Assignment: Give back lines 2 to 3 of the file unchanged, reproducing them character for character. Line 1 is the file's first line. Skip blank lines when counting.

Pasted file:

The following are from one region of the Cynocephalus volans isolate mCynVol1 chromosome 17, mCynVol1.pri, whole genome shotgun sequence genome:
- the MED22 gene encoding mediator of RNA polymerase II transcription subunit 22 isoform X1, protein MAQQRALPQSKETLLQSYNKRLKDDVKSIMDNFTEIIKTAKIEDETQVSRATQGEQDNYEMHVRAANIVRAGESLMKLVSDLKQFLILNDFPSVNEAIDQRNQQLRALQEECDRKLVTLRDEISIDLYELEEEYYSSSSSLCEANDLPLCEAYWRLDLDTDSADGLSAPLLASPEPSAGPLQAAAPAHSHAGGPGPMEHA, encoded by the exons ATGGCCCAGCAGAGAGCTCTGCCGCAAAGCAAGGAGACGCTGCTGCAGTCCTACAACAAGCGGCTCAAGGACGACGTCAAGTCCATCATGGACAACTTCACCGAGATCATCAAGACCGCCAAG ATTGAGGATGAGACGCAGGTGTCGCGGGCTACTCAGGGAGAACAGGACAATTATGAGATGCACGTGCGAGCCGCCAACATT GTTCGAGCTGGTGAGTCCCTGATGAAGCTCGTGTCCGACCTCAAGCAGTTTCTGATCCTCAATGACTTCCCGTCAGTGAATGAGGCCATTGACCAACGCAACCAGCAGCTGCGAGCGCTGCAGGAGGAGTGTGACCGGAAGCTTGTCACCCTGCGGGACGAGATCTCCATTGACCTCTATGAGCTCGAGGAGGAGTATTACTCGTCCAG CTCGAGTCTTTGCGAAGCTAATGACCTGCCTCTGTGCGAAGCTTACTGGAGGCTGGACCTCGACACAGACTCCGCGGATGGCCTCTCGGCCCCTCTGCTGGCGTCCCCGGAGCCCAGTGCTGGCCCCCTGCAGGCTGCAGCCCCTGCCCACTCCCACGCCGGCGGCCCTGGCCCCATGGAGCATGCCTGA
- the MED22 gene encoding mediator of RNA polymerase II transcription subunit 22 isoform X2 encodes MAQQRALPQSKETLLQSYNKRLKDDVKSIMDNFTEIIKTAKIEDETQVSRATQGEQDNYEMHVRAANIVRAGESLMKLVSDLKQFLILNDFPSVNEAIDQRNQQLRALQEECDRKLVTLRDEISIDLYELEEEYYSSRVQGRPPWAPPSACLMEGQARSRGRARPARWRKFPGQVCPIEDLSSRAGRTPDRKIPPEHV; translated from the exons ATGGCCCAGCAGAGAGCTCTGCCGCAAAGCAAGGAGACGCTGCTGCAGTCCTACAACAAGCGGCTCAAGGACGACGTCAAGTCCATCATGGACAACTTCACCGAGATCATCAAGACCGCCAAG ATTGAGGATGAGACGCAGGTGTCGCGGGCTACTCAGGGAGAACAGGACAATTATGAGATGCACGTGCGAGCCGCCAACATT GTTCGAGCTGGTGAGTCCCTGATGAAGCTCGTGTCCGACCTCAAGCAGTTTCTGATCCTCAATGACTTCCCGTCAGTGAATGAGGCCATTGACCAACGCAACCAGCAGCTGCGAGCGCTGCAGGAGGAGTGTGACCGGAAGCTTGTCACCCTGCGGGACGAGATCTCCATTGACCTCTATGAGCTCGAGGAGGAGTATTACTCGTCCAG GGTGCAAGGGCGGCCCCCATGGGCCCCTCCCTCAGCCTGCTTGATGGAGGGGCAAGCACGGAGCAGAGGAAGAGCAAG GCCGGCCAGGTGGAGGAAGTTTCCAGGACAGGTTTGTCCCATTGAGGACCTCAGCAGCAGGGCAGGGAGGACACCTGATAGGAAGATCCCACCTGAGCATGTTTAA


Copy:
- the MED22 gene encoding mediator of RNA polymerase II transcription subunit 22 isoform X1, protein MAQQRALPQSKETLLQSYNKRLKDDVKSIMDNFTEIIKTAKIEDETQVSRATQGEQDNYEMHVRAANIVRAGESLMKLVSDLKQFLILNDFPSVNEAIDQRNQQLRALQEECDRKLVTLRDEISIDLYELEEEYYSSSSSLCEANDLPLCEAYWRLDLDTDSADGLSAPLLASPEPSAGPLQAAAPAHSHAGGPGPMEHA, encoded by the exons ATGGCCCAGCAGAGAGCTCTGCCGCAAAGCAAGGAGACGCTGCTGCAGTCCTACAACAAGCGGCTCAAGGACGACGTCAAGTCCATCATGGACAACTTCACCGAGATCATCAAGACCGCCAAG ATTGAGGATGAGACGCAGGTGTCGCGGGCTACTCAGGGAGAACAGGACAATTATGAGATGCACGTGCGAGCCGCCAACATT GTTCGAGCTGGTGAGTCCCTGATGAAGCTCGTGTCCGACCTCAAGCAGTTTCTGATCCTCAATGACTTCCCGTCAGTGAATGAGGCCATTGACCAACGCAACCAGCAGCTGCGAGCGCTGCAGGAGGAGTGTGACCGGAAGCTTGTCACCCTGCGGGACGAGATCTCCATTGACCTCTATGAGCTCGAGGAGGAGTATTACTCGTCCAG CTCGAGTCTTTGCGAAGCTAATGACCTGCCTCTGTGCGAAGCTTACTGGAGGCTGGACCTCGACACAGACTCCGCGGATGGCCTCTCGGCCCCTCTGCTGGCGTCCCCGGAGCCCAGTGCTGGCCCCCTGCAGGCTGCAGCCCCTGCCCACTCCCACGCCGGCGGCCCTGGCCCCATGGAGCATGCCTGA
- the MED22 gene encoding mediator of RNA polymerase II transcription subunit 22 isoform X2 encodes MAQQRALPQSKETLLQSYNKRLKDDVKSIMDNFTEIIKTAKIEDETQVSRATQGEQDNYEMHVRAANIVRAGESLMKLVSDLKQFLILNDFPSVNEAIDQRNQQLRALQEECDRKLVTLRDEISIDLYELEEEYYSSRVQGRPPWAPPSACLMEGQARSRGRARPARWRKFPGQVCPIEDLSSRAGRTPDRKIPPEHV; translated from the exons ATGGCCCAGCAGAGAGCTCTGCCGCAAAGCAAGGAGACGCTGCTGCAGTCCTACAACAAGCGGCTCAAGGACGACGTCAAGTCCATCATGGACAACTTCACCGAGATCATCAAGACCGCCAAG ATTGAGGATGAGACGCAGGTGTCGCGGGCTACTCAGGGAGAACAGGACAATTATGAGATGCACGTGCGAGCCGCCAACATT GTTCGAGCTGGTGAGTCCCTGATGAAGCTCGTGTCCGACCTCAAGCAGTTTCTGATCCTCAATGACTTCCCGTCAGTGAATGAGGCCATTGACCAACGCAACCAGCAGCTGCGAGCGCTGCAGGAGGAGTGTGACCGGAAGCTTGTCACCCTGCGGGACGAGATCTCCATTGACCTCTATGAGCTCGAGGAGGAGTATTACTCGTCCAG GGTGCAAGGGCGGCCCCCATGGGCCCCTCCCTCAGCCTGCTTGATGGAGGGGCAAGCACGGAGCAGAGGAAGAGCAAG GCCGGCCAGGTGGAGGAAGTTTCCAGGACAGGTTTGTCCCATTGAGGACCTCAGCAGCAGGGCAGGGAGGACACCTGATAGGAAGATCCCACCTGAGCATGTTTAA